• If they are using addition and subtraction, students will add their two numbers and make the sum the third number in the fact family.  After recording the 3 numbers, they can make their fact families.  If using multiplication and division, they do the same thing except they will multiply their 2 numbers instead of adding.
    • Students can draw little houses for their fact families.  They can even use construction paper for their houses.  
  • Possible Extension:  Roll both dice twice.  Find the sum or product of each roll and use that as the basis for the fact families.  This will make the fact families use larger numbers, which may better suit students who've mastered easier numbers.  Another idea is to use ten-sided dice.

Saturday, July 23, 2011

Beginning a New Series on Classroom Centers

One of my favorite aspects of education is the use of classroom centers and workstations.  I love them!  The activities, the work and investigation students have to perform, the cooperative learning... I just really enjoy seeing classrooms buzzing with all the learning that takes place in centers.  The more creative and engaging, the better.

Centers are certainly something I will make use of once I become full-time.  In my journeys on teacher forums, I notice tons of questions about what would be good center activities, particularly for math and science.

That inspired me to create a new series on Classroom Centers.  Basically, I spent the past school year really keeping my eyes open for pretty much every center activity for every subject.  I jotted down notes on the ones that looked promising.  Now, I have a notebook full of ideas and now I'm going to share them with all of you!

Some centers are things I've found on the internet.  Many will come from things I actually saw performed in classrooms while I was subbing.  When possible, I will give credit to sources (some of the ones I copied came with instructions and sources).  Some centers will come from magazines.  And I want you to recommend any good center activities you use or find so that I can catalog them on my blog.  I really think it would be a big help to teachers everywhere.

Stay tuned for Substitutesftw's center series!

Be sure to click the "centers" label for my past posts about centers.

Practice Grammar and Recommend Books

A few months ago, I suggested using Captain Underpants as a grammar exercise in the classroom.

That got me to thinking... why stop there?  Why not create your own misspelled, grammatically incorrect grammar exercises that are at least slightly more interesting than generically-made practice books and worksheets?

Further, why not kill two birds with one stone?  Book recommendations are a good way to get kids interesting in reading and writing.  Many teachers assign book reviews so that students can share their independent reading material with the rest of the class.  Other times, teachers recommend books themselves to entice students to read.

Why not combine interesting grammar practice with the need for book recommendations?

Create a list of books you know will interest your students.  You probably already have several that you know from experience go over well with students.  Peruse your school and public library.  Also, check book recommendation sites like, which allows you to pinpoint specific titles when you search by reading level and genre.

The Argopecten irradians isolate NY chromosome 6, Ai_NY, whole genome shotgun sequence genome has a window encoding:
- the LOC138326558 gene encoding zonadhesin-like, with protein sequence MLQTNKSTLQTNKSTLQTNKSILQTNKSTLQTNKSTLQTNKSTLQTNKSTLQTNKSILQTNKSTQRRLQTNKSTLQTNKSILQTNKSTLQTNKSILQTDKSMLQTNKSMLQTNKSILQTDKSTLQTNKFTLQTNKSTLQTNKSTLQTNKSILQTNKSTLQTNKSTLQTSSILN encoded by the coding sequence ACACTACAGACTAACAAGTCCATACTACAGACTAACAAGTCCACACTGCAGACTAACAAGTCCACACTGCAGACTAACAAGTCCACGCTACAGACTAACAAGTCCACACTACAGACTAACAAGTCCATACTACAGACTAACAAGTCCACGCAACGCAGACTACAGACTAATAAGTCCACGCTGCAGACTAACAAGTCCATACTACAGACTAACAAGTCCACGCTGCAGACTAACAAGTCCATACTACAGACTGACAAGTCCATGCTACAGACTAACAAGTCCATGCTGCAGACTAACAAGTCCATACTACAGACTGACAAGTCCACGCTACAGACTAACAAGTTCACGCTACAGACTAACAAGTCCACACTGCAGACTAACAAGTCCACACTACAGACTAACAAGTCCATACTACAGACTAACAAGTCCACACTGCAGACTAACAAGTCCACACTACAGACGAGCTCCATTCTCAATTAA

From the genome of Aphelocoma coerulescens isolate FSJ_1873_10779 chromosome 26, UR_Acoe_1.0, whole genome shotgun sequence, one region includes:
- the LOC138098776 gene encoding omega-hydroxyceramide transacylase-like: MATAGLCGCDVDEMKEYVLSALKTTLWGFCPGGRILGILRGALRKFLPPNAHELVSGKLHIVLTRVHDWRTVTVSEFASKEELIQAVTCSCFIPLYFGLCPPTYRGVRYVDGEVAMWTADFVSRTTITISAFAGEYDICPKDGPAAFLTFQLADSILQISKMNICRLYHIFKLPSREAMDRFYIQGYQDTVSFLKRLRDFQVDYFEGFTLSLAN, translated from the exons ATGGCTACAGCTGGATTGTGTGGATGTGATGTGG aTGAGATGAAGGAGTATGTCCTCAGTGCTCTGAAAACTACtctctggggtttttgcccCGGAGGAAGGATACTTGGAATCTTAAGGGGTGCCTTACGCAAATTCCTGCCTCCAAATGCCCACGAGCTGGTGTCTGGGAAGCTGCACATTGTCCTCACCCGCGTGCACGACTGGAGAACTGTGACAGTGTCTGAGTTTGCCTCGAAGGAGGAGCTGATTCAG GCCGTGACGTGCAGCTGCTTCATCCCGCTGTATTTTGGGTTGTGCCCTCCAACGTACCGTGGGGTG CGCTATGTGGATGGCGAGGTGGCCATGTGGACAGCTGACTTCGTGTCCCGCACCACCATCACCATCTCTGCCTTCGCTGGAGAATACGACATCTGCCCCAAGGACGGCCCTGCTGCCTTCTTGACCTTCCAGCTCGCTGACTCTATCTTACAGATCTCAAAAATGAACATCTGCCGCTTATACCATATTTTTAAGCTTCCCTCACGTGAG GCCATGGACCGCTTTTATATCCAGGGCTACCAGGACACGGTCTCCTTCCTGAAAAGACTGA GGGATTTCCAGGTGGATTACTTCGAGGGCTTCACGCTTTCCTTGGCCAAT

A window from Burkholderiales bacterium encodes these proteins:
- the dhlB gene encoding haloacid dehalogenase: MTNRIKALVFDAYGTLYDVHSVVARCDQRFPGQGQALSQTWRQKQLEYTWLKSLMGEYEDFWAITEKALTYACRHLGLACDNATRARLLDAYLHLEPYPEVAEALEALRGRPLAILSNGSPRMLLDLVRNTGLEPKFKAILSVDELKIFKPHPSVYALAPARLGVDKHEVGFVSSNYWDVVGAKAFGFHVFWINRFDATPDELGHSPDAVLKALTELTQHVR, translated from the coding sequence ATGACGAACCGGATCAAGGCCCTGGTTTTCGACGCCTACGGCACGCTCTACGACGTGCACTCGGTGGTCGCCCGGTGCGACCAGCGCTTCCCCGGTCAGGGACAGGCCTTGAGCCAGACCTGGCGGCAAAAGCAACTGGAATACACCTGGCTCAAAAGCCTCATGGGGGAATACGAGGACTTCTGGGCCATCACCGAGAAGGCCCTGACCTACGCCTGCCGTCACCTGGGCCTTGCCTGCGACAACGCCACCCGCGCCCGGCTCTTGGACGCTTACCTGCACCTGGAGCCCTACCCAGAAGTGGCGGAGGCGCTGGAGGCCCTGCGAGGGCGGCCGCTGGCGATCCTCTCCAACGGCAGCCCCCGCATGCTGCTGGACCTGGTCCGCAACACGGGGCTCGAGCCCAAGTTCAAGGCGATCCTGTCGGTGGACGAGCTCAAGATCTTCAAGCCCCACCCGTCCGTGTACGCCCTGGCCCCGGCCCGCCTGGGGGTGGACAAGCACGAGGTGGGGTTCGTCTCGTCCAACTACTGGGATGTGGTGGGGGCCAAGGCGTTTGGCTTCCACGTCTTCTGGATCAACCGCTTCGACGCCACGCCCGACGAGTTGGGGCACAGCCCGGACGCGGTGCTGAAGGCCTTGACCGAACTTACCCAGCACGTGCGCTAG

Next, write a short review for the book.  Since you're trying to get them to read it, highlight the positives about the book.  Sell it to the kids!  Make it sound interesting.  Include a few grammar errors and spelling mistakes in your review.  By creating your own reviews and purposeful mistakes, you can focus on specific skills that you are covering in class.

Finally, allow students to read and correct the reviews you have created.  You are giving them a chance to practice grammar, and you are also encouraging them to read the book you've recommended!  They get to learn about what may be a great book for their interests, which is much better than the stuff kids are usually told to edit.

Make the book reviews unique.  Recommend books of all types and genres, including fun fiction, graphic novels, scary stories, mysteries or something that you may want them to read for class.  

You have a ton of possibilities with this activity.  You can certainly assign students to make their own "mistake-filled" book reviews for others to check, once they get the hang of how it works.

Don't be surprised if you see me making a few of my own examples and posting them here for your use!

Wednesday, July 20, 2011

Magazine Match-Up: Which Are Best for Your Class?

Let me be clear:  I am a HUGE proponent of classroom magazines.  You may not find a more vocal advocate.  I think they are wonderful supplements to have in the classroom and, in some cases, I think they'd be better investments for schools than seldom-used textbooks and basal readers.

Magazines are designed to interest children.  They are full of short stories (often by well-known authors), interesting informational texts, pictures, photographs, and lots of other things useful for the classroom.  And, unlike most textbooks and worksheets, they also feature a lot of things that kids enjoy, like contests, quizzes, puzzles, brainteasers, fun facts, etc.